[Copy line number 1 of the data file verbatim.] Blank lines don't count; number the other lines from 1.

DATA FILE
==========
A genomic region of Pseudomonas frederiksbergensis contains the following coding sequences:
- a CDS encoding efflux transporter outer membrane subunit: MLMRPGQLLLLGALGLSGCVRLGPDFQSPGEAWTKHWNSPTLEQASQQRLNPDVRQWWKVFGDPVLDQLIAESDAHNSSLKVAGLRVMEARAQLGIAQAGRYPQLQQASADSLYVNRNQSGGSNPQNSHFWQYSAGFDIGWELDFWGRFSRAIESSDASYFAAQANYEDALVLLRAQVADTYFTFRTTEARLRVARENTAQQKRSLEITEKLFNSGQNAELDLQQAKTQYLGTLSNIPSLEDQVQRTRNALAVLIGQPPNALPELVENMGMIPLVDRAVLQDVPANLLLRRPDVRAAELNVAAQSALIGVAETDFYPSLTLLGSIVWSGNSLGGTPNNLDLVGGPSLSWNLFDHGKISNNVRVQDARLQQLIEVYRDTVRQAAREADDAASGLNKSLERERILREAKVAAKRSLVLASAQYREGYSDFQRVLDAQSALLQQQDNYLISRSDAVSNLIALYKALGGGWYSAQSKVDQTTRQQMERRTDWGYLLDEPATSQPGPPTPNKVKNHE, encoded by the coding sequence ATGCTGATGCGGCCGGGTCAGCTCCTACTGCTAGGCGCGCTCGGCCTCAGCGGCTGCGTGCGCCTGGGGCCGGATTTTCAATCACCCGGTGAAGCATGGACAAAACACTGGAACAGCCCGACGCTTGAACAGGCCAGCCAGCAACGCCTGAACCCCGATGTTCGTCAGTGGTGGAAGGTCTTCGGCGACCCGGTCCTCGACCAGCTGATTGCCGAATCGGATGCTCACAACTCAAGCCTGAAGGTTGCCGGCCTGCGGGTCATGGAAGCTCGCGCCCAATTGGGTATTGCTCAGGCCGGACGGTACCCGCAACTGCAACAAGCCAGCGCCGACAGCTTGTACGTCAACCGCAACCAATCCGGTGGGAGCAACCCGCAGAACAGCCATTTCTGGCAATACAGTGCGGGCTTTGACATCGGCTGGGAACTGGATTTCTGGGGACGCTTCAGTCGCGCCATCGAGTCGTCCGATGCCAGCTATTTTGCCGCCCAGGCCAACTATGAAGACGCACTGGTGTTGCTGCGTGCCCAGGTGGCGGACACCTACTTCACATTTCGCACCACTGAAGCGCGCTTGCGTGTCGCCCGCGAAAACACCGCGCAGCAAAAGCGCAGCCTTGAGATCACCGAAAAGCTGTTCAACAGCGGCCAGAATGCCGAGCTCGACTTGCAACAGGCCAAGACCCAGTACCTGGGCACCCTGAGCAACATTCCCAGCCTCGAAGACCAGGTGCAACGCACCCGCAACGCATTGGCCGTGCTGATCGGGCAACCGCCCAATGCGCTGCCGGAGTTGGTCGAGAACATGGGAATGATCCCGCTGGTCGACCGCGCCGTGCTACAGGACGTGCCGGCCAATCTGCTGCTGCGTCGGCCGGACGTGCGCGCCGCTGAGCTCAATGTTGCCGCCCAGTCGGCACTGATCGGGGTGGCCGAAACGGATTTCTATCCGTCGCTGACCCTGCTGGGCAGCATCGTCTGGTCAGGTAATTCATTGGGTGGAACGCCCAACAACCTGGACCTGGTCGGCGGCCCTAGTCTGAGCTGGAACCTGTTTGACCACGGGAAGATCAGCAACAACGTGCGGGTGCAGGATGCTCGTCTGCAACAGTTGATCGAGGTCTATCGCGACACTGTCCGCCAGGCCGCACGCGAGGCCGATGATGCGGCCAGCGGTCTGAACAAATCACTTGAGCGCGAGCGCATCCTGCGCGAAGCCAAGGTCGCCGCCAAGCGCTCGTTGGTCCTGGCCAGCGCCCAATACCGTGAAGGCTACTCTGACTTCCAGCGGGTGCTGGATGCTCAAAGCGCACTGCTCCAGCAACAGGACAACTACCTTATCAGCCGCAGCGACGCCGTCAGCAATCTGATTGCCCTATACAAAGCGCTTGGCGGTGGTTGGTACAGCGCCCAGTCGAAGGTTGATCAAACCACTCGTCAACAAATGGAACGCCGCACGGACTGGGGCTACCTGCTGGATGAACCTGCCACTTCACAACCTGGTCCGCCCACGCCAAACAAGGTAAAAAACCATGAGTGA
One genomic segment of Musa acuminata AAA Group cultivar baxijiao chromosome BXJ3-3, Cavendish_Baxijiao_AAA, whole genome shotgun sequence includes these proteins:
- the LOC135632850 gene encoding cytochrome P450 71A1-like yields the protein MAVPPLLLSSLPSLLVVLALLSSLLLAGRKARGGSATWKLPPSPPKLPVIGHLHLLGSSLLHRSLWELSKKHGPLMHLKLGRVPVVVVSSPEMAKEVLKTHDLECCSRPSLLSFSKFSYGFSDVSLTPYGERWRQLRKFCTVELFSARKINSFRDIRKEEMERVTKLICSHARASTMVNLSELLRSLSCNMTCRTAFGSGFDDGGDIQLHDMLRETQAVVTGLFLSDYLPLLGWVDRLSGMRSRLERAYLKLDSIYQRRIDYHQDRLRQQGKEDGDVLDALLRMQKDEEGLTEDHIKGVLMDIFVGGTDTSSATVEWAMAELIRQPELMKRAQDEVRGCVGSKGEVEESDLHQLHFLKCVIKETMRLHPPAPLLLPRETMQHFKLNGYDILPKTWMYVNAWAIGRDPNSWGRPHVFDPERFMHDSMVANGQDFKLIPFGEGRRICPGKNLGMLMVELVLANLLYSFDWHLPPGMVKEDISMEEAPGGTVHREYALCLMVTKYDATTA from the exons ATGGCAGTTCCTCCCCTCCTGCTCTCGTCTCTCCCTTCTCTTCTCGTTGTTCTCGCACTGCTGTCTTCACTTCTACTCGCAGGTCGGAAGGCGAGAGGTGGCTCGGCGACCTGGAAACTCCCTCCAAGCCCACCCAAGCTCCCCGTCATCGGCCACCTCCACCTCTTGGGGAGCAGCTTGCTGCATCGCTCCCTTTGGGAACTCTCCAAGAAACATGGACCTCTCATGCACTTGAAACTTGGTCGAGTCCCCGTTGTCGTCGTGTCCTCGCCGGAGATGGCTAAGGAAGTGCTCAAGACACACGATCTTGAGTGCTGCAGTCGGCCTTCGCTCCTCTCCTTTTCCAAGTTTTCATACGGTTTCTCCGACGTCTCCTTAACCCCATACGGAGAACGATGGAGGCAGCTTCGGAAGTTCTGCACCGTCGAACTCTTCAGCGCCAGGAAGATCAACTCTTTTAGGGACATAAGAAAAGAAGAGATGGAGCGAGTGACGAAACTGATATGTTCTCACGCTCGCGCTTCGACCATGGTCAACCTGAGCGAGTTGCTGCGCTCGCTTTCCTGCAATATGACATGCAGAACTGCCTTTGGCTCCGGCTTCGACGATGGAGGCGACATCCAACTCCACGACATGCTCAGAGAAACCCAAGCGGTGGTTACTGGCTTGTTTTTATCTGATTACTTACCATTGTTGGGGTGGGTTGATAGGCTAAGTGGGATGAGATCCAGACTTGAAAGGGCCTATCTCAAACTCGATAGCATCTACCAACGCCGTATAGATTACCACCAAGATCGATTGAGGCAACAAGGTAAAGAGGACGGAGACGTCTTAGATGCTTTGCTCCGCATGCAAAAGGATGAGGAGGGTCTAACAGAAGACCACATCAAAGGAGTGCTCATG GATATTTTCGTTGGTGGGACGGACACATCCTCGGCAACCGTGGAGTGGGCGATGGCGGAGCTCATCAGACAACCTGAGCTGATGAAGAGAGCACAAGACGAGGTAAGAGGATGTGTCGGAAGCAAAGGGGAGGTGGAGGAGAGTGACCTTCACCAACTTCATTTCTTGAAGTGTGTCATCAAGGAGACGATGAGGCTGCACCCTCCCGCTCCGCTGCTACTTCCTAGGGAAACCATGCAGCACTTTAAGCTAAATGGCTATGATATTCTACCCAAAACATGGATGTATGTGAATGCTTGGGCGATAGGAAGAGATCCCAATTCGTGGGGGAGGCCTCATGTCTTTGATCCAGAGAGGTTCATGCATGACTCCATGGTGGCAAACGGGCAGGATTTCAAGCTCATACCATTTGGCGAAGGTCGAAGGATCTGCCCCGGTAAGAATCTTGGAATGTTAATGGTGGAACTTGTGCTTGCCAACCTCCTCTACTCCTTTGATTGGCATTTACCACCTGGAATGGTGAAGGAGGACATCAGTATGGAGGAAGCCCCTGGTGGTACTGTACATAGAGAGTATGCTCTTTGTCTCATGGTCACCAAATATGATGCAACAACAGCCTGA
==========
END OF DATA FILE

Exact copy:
A genomic region of Pseudomonas frederiksbergensis contains the following coding sequences: